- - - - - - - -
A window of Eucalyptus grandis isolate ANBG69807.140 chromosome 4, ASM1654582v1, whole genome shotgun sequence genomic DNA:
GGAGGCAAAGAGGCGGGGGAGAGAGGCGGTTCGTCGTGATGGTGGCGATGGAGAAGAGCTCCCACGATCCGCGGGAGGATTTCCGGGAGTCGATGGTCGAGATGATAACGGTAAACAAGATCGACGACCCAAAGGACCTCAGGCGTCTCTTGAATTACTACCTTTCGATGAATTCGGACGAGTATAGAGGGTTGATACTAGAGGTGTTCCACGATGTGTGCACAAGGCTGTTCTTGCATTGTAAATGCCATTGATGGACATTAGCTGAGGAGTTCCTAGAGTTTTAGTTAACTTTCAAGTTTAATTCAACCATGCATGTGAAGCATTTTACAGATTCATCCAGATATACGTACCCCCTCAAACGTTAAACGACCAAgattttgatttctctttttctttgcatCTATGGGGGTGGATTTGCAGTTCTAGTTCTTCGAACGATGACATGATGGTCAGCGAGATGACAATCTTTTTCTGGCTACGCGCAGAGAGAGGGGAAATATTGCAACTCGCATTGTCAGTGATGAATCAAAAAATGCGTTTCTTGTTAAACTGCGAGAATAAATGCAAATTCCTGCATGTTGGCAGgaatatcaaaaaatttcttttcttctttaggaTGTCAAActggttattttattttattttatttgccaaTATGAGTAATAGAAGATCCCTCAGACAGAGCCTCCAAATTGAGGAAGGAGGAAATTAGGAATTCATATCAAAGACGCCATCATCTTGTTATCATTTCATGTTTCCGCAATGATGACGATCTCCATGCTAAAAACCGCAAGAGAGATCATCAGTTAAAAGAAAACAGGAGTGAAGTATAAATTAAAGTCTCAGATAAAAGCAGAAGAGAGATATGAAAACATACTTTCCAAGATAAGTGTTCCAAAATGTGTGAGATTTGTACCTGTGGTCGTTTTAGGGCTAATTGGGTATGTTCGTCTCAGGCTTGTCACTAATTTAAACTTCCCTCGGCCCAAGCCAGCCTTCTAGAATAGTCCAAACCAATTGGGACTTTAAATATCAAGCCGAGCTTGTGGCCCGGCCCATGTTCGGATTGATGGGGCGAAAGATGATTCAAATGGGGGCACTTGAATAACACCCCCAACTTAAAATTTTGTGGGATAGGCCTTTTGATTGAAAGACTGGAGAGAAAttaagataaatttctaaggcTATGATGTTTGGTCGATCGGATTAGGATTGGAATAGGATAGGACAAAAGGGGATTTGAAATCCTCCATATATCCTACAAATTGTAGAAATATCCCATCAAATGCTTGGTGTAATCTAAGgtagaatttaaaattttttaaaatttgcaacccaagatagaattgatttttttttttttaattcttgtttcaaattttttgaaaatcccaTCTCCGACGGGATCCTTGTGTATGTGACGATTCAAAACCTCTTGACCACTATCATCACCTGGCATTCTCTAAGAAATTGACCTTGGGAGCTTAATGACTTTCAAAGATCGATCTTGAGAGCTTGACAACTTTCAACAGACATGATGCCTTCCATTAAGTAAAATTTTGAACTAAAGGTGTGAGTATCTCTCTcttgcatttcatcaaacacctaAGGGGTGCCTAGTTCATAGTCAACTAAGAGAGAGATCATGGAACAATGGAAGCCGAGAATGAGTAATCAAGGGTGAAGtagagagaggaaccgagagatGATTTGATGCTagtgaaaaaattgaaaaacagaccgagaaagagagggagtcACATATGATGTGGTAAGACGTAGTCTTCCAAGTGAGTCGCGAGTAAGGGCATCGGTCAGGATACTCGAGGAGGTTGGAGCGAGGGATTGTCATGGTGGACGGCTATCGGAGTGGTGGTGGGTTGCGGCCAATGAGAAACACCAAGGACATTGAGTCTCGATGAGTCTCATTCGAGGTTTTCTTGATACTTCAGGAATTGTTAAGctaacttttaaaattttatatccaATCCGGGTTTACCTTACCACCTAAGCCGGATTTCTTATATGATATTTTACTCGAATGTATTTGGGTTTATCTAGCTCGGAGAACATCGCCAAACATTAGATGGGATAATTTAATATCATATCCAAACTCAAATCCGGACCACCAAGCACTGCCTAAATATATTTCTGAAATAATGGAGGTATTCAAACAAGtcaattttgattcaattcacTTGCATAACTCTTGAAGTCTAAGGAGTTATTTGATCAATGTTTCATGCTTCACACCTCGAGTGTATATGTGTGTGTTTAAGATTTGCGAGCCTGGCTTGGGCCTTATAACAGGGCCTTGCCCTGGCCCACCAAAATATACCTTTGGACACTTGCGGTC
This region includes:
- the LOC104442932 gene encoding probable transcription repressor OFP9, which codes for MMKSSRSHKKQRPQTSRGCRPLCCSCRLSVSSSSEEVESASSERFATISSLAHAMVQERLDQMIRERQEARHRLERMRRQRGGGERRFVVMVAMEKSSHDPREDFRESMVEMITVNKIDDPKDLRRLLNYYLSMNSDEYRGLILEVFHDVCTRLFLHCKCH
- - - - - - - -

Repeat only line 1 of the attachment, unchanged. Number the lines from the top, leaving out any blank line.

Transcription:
A window of Eucalyptus grandis isolate ANBG69807.140 chromosome 4, ASM1654582v1, whole genome shotgun sequence genomic DNA: